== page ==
In the first of Jackie MacMullan’s five-part series on mental health in the NBA, the ESPN writer wades deep into an issue that impacts almost half the league, according to the National Basketball Players Association’s new director of mental health and wellness, Dr. William Parham. Only about 5 percent of those players are seeking treatment, and Cleveland Cavaliers star forward Kevin Love is one of them.
On the heels of former Toronto Raptors star guard DeMar DeRozan opening up about his bouts with depression, it was Love’s Players’ Tribune article, “Everyone Is Going Through Something,” that let DeRozan and anyone listening know they weren’t alone. In his own words this past March, Love described the panic attack he suffered during the third quarter of a Nov. 5 loss to the Atlanta Hawks. Now, with the help of MacMullan, the five-time All-Star details how frightening the attack was:
After he ran from room to room in a total panic, he says, he finally collapsed on the floor of the locker room.
“My heart was jumping out of my chest,” Love says. “I couldn’t get any air to my lungs. I was trying to clear my throat by sticking my hand down my throat.
“It was terrifying. I thought I was having a heart attack. I was very scared. I really felt like I was going to die in that moment.”
Love says Cavs trainer Steve Spiro came in and found him splayed on the floor. “He was trying to calm me down, but he didn’t know what to do,” Love says. “He asked me, ‘What can I do to get you some air?'”
The team transported Love to the hospital. All his vital signs checked out. His heart was fine. His teammates were confused, and angry. “They had no idea what was going on,” Love says.
After the Players’ Tribune piece was published, Cleveland.com’s Joe Vardon reported that Love informed his teammates during a testy team meeting this past January that another panic attack forced him to leave a loss to the Oklahoma City Thunder — a contentious issue that precipitated the meeting. Although Love told MacMullan that this part of the narrative was misguided, his mental health battle was still met with suspicion nonetheless, according to the first part of the ESPN series:
While the outpouring of support was heartening once Love publicly announced that he was suffering from anxiety and depression, behind the scenes, mild derision and skepticism lingered. A small number of Love’s teammates weren’t buying the mental health excuse for his bailing on the team in the middle of a game. The withering criticism was piercing — and proof that the stigma of mental health remains alive and well behind closed doors of NBA locker rooms.
In the face of that reported “mild derision and skepticism,” Love has continued to speak openly about his experience, which has included therapy. He and DeRozan both discussed the issue in a public-service announcement that aired during the playoffs. Love received an award for his contributions to the conversation. The NBA players’ association hired Parham and launched a mental health and wellness program. On Monday, Love spoke to a national TV audience about his struggles with anxiety:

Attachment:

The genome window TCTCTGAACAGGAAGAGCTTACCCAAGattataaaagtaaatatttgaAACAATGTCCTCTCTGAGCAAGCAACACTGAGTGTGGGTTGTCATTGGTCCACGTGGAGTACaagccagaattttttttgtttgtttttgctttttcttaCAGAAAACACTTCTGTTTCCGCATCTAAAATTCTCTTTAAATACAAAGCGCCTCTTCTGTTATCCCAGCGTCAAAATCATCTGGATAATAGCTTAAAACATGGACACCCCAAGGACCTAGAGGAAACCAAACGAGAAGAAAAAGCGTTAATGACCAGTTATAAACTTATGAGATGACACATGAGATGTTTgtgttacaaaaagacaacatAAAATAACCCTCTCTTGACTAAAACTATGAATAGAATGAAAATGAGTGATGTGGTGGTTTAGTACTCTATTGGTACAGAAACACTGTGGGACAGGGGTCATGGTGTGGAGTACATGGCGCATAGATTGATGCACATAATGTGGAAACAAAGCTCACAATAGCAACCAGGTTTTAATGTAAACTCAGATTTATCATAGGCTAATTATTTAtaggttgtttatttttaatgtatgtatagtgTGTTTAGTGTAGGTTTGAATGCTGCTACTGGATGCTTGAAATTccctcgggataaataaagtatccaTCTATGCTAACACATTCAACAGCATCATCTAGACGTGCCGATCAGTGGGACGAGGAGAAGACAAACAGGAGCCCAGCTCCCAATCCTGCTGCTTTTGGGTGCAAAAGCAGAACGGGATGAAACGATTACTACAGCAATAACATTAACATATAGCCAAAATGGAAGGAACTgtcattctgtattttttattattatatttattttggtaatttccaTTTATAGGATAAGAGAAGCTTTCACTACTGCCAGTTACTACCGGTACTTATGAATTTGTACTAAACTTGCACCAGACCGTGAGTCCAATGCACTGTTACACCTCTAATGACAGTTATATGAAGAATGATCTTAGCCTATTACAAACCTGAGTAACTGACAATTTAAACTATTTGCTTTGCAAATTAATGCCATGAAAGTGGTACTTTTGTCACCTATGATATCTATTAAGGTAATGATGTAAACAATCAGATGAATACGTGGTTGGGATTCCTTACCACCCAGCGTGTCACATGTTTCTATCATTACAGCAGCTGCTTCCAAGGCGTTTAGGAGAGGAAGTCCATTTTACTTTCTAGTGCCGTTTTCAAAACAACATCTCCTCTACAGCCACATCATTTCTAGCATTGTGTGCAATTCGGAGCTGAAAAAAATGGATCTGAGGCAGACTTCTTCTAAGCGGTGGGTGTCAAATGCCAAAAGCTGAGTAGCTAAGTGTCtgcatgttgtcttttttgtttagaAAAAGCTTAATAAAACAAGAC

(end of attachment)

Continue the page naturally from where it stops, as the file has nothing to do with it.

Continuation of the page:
— TODAY (@TODAYshow) August 20, 2018
If players around the NBA and others outside of it remain guarded against the face of the issue, Love is helping tear down those walls. Players of all walks and sizes — from Nate Robinson to Kelly Oubre Jr. and Steven Adams — have since opened up about their own struggles. Just last week, much-maligned former lottery pick Jahlil Okafor discussed his anxiety, crediting Love for assisting his transformation.
Former players are also warming to the NBA’s new normal. Paul Pierce described to MacMullan his crippling paranoia that followed the September 2000 stabbing that came within inches of claiming his life in a Boston nightclub. He was so frightened of appearing in public that he suffered a panic attack before he was scheduled to welcome fans into TD Garden to promote that year’s season opener. Basketball was his only form of comfort, and Pierce told ESPN he wishes he had Love’s strength then:
“I should have opened up earlier than I did,” Pierce admits. “It was eating me alive. Once I finally started talking to a family member, it helped me.
“I realized, ‘I should have done this sooner.’ I would tell everyone to get the help they need. My depression was bad — really bad. I never want to feel that way again.”
He’s not alone. As Love said, everyone is going through something, and talking about it is the first step toward ensuring that skepticism and derision subsides in favor of people not suffering in silence.
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